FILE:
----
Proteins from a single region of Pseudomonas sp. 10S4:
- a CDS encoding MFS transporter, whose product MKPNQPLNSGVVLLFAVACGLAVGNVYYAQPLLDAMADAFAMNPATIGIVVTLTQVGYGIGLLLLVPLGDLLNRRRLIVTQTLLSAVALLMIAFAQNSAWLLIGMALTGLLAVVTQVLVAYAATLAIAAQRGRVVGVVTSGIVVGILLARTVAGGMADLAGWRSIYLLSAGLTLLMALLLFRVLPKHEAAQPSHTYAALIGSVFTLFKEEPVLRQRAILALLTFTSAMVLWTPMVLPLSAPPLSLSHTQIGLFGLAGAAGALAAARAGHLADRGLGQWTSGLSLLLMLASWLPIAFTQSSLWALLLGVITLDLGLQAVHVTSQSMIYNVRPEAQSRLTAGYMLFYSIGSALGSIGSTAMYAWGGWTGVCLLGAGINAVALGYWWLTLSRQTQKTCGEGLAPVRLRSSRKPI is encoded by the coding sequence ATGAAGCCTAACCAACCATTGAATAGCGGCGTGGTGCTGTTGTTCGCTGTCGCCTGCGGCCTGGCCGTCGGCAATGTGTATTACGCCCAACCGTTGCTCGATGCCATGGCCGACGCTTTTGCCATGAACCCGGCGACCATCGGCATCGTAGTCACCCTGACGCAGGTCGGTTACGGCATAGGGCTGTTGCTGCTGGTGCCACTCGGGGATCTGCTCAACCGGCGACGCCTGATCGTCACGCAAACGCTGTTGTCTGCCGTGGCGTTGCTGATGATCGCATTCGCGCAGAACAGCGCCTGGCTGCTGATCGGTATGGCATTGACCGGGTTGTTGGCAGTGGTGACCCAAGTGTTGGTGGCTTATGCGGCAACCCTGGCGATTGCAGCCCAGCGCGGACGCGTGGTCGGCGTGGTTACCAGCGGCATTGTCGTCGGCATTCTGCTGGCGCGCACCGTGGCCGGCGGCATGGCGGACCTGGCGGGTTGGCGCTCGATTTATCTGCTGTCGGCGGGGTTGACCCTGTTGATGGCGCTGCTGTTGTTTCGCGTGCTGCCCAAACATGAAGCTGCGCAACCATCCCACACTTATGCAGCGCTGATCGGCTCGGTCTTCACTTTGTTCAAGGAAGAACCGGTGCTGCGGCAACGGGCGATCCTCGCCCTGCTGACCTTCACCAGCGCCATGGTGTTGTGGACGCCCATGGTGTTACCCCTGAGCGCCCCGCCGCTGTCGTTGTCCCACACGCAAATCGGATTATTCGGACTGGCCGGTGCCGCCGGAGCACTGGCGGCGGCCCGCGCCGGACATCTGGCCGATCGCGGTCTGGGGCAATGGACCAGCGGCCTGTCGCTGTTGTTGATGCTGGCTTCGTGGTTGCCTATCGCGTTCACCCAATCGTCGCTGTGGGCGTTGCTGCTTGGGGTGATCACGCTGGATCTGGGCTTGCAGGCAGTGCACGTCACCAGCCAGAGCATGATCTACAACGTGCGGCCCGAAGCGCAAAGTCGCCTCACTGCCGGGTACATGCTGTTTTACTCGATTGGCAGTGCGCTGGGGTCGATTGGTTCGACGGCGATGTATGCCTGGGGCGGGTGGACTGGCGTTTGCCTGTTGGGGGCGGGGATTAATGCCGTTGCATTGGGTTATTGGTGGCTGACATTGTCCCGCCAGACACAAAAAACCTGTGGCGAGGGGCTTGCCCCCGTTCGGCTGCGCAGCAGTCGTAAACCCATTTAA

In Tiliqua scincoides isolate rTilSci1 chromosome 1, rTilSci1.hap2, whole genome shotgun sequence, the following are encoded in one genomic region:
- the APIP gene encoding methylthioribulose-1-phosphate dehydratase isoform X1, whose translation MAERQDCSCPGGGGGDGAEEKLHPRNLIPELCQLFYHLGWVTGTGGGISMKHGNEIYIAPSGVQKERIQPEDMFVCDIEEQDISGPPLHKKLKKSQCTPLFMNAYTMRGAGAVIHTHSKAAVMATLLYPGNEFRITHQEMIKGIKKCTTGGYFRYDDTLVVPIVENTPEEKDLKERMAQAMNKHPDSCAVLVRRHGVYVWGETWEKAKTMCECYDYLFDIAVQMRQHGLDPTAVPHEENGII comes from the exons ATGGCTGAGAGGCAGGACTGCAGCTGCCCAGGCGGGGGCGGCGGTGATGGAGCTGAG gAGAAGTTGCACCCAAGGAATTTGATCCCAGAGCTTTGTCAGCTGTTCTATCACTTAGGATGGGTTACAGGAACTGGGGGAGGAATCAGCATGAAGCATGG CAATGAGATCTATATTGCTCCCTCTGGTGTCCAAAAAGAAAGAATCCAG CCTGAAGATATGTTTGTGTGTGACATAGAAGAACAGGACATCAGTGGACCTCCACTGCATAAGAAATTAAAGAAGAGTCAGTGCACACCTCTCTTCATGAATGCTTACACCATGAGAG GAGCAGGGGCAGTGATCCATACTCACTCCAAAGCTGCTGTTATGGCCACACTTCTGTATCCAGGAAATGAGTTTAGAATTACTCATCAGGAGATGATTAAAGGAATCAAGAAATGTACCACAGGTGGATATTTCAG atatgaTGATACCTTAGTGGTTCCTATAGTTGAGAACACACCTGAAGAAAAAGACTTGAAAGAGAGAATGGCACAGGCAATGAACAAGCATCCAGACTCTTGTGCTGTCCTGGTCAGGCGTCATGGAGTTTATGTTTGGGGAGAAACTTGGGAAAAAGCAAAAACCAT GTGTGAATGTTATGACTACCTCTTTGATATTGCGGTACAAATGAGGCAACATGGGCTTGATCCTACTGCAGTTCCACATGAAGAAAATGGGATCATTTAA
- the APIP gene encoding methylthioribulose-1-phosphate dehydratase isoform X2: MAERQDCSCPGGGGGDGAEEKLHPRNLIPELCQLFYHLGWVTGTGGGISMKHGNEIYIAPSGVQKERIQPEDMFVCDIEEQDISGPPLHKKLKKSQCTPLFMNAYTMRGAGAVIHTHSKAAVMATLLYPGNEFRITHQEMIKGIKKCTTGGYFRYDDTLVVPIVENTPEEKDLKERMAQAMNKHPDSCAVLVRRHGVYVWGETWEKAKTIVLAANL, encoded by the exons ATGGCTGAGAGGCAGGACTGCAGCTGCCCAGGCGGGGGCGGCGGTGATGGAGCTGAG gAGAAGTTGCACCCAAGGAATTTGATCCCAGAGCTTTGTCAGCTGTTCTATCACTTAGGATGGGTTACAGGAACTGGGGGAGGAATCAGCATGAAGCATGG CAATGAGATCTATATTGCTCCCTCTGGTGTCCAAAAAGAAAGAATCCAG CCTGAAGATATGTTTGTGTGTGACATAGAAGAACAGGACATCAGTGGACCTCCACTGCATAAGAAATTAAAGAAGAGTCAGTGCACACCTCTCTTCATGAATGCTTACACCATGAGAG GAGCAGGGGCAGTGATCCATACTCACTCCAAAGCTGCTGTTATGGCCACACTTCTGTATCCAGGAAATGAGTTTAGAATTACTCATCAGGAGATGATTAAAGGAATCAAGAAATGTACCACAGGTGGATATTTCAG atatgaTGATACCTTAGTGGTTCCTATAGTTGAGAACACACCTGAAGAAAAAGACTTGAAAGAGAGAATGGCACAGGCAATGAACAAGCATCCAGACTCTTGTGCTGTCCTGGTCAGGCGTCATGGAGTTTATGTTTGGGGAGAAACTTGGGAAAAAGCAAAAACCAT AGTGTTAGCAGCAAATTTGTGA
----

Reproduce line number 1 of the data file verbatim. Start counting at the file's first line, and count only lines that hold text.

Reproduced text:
Proteins from a single region of Pseudomonas sp. 10S4: